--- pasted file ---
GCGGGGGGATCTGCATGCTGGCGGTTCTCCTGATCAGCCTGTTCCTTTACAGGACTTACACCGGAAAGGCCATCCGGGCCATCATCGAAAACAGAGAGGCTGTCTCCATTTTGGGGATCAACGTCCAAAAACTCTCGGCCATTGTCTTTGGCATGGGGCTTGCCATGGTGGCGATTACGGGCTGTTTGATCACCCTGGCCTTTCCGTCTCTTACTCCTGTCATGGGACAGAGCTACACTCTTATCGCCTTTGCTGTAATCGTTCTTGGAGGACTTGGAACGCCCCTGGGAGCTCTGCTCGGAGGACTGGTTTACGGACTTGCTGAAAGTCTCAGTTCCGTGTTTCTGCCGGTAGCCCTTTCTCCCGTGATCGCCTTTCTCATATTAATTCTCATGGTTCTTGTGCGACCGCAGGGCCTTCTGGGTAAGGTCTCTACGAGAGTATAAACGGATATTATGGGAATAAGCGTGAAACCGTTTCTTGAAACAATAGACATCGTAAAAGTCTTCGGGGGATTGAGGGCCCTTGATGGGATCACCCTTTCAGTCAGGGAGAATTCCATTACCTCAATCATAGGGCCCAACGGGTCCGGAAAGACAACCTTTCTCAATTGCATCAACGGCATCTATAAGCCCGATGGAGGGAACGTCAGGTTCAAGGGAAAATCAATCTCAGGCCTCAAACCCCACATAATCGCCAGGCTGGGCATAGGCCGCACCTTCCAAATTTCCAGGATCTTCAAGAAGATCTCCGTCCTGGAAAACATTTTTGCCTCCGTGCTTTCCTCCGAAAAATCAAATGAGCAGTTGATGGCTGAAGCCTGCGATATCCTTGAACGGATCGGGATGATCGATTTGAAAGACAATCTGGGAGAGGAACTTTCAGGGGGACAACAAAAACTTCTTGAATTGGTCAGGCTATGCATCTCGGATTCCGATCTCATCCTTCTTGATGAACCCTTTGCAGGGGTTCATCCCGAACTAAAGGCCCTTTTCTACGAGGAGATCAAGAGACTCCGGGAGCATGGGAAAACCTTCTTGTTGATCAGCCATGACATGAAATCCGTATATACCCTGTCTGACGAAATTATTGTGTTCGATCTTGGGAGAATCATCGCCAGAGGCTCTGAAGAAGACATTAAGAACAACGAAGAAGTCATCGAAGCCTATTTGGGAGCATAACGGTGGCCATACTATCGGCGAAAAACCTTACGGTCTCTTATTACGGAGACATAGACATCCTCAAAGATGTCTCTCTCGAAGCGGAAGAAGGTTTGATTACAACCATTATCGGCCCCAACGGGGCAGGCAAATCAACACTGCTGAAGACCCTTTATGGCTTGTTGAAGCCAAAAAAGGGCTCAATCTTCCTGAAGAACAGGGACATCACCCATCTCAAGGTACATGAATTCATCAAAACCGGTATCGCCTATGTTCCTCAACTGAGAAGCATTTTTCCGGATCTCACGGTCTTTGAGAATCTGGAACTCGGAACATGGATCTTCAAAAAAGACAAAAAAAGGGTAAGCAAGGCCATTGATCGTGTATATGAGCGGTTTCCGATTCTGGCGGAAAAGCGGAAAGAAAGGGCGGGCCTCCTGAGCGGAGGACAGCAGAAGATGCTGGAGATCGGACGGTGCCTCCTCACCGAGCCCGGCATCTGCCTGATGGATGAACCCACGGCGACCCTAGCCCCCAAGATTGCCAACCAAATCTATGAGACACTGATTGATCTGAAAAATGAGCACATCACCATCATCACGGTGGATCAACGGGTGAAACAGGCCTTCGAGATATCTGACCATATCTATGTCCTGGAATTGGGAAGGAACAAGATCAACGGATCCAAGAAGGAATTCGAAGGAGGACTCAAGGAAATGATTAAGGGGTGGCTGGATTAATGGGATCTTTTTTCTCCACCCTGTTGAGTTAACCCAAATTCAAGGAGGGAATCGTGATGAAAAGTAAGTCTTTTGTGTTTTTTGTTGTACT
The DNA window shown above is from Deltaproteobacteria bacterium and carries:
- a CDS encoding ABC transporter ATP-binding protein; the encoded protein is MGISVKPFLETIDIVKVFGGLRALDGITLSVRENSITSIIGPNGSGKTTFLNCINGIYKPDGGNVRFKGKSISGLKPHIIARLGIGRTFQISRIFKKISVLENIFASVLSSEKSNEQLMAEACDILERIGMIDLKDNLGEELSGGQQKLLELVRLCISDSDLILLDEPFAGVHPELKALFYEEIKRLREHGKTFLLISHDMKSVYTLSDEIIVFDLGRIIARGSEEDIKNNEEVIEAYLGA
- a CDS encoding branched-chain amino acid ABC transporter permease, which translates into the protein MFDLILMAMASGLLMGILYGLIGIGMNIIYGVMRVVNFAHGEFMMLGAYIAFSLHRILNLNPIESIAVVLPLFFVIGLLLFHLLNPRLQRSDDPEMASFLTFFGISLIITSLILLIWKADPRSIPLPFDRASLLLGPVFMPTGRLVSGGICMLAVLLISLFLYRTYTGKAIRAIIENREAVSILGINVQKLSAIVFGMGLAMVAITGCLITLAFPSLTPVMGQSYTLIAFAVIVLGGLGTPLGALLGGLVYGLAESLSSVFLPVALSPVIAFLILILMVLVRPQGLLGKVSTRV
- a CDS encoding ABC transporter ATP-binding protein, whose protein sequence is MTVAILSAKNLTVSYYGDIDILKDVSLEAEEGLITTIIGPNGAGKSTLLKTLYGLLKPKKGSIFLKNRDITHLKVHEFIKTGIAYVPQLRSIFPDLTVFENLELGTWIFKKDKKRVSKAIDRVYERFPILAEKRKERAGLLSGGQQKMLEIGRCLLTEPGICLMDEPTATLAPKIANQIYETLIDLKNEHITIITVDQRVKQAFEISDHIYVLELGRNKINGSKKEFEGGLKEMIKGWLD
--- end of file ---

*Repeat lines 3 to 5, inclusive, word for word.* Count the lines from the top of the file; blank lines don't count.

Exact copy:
- a CDS encoding ABC transporter ATP-binding protein; the encoded protein is MGISVKPFLETIDIVKVFGGLRALDGITLSVRENSITSIIGPNGSGKTTFLNCINGIYKPDGGNVRFKGKSISGLKPHIIARLGIGRTFQISRIFKKISVLENIFASVLSSEKSNEQLMAEACDILERIGMIDLKDNLGEELSGGQQKLLELVRLCISDSDLILLDEPFAGVHPELKALFYEEIKRLREHGKTFLLISHDMKSVYTLSDEIIVFDLGRIIARGSEEDIKNNEEVIEAYLGA
- a CDS encoding branched-chain amino acid ABC transporter permease, which translates into the protein MFDLILMAMASGLLMGILYGLIGIGMNIIYGVMRVVNFAHGEFMMLGAYIAFSLHRILNLNPIESIAVVLPLFFVIGLLLFHLLNPRLQRSDDPEMASFLTFFGISLIITSLILLIWKADPRSIPLPFDRASLLLGPVFMPTGRLVSGGICMLAVLLISLFLYRTYTGKAIRAIIENREAVSILGINVQKLSAIVFGMGLAMVAITGCLITLAFPSLTPVMGQSYTLIAFAVIVLGGLGTPLGALLGGLVYGLAESLSSVFLPVALSPVIAFLILILMVLVRPQGLLGKVSTRV
- a CDS encoding ABC transporter ATP-binding protein, whose protein sequence is MTVAILSAKNLTVSYYGDIDILKDVSLEAEEGLITTIIGPNGAGKSTLLKTLYGLLKPKKGSIFLKNRDITHLKVHEFIKTGIAYVPQLRSIFPDLTVFENLELGTWIFKKDKKRVSKAIDRVYERFPILAEKRKERAGLLSGGQQKMLEIGRCLLTEPGICLMDEPTATLAPKIANQIYETLIDLKNEHITIITVDQRVKQAFEISDHIYVLELGRNKINGSKKEFEGGLKEMIKGWLD